I’m delighted to say that Havok is going strong and we aren’t going to quit any time soon. My secret has been to keep costs hilariously low and to rely on a dedicated team of volunteers (I think we have 15 total employees now?) without whom none of this would be possible.

    Spec. Faith brought up some interesting points about us charging for the flash fiction we produce and publish, and I’d like to address those. Obviously we need to bring in some money just to cover our expenses (and none of our staff get paid–yet–by the way, hence the term “volunteers”) to produce each issue. We recently raised our prices to reflect our growth and the improved quality of what we were offering, but along with that we will increase the payments to our authors (we’re going to double the current rate) starting in January of 2015. So never fear–money spent on Havok or our other magazines is being well spent and reinvested into helping us produce great publications for our readers.

    What’s more, we’re always offering ways for readers to get ahold of our magazines (at least in digital form) for free. We’ve started to offer free subscriptions to Havok via the email newsletters of our featured authors. We gave away about 100 one-year subscriptions to Tosca Lee’s followers, and we’re going to make that same one-year subscription available to Bryan Davis’s readership as well. You just have to know when and where to look, but Havok is totally available for free if you’re willing to sign up for your favorite authors’ mailing lists. You may even be able to get it for free forever if you’re diligent enough.

    So we’ve found ways to make it work thus far. We’re exceed about the future, but we need your help to continue moving forward. Here’s how you can help:

    1. Subscribe. Yep. This is super helpful to us because, whether you’re a paid subscriber or not, you’re one more set of eyes we can share with prospective advertisers. That means more potential for ad revenue, and thus more capital for operating expenses, and THAT means we won’t have to disappear on you like many of the aforementioned other publications.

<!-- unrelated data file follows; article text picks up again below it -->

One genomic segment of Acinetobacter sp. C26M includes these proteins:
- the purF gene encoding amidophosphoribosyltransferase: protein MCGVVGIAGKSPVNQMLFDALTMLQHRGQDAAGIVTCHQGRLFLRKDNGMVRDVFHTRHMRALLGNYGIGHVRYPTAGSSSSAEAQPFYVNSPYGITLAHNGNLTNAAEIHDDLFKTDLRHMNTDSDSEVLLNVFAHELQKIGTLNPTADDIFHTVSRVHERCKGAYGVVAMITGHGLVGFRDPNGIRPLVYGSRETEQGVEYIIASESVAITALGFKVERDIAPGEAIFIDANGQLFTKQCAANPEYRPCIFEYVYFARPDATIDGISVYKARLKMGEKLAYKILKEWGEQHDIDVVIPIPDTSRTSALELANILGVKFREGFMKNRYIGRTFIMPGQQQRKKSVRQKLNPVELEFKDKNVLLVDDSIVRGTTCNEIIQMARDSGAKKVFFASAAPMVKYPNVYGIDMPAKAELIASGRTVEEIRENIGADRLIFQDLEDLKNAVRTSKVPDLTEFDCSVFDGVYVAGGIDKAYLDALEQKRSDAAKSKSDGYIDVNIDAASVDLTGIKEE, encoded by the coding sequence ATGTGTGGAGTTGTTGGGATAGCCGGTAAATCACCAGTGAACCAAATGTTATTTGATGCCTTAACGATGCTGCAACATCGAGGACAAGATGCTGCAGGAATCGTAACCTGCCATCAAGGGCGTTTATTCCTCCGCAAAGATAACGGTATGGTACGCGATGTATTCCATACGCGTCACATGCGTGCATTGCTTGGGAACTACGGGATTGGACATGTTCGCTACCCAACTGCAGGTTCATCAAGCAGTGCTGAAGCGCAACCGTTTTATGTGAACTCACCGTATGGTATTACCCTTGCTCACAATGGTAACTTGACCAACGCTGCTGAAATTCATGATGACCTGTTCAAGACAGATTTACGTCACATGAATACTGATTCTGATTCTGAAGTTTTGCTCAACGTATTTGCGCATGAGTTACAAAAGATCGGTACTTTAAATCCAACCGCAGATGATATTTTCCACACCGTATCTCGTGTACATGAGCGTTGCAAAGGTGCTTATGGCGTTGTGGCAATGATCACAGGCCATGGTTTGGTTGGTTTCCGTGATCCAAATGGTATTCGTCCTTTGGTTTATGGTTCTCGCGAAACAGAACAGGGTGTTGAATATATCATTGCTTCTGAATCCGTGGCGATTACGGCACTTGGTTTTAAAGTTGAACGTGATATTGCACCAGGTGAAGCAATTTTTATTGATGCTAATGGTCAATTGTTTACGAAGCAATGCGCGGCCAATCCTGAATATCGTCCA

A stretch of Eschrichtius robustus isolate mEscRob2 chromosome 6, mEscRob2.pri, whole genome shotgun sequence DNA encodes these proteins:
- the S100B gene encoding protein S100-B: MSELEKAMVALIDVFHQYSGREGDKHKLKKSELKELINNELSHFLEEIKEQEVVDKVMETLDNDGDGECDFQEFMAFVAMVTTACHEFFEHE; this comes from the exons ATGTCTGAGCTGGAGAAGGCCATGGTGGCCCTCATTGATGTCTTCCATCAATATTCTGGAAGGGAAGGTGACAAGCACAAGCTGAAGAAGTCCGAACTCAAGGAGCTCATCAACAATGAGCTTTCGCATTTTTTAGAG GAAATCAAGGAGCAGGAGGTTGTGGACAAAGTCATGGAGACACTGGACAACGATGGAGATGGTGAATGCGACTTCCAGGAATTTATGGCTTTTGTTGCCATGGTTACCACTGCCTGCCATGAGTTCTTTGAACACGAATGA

2. Submit. Without exquisite flash fiction, we won’t have anything to publish. Send us your best work (after you’ve edited it and had it critiqued and proofed by other awesome writers) and maybe we’ll put it in an upcoming issue. We’ve all got stories that are weird and might not fill 400 pages of a novel, right? Shrink them down to 1,000 words or less and send them our way.

    3. Advertise. Have you got a speculative product that you want to promote to our readers? It can be a book, a blog, an action figure, a bowl of alien jello–whatever. If you produce it, you can buy ad space with us to share with our readers. We always offer discounts if you purchase space in multiple issues.

    4. Blog with us. We’re constantly on the hunt for experienced bloggers who want to expand their reach and get their messages out there, specifically as it relates to flash fiction, of course, but also with regard to writing in general and, as far as Havok is concerned, stuff that’s weird and unusual. If that’s you, get in touch with us.

    If you’d like to jump into the fracas with us on any of these things, visit our website, http://www.splicketypubgroup.com for more information. We also have a few volunteer positions open and we’d love to consider you for them if you’re interested.

    Thanks again, Spec Faith, and I’ll happily answer any questions you guys might have about anything Splickety- or Havok-related.

    Ben Wolf
    Executive Editor
    Splickety Publishing Group

What do you think?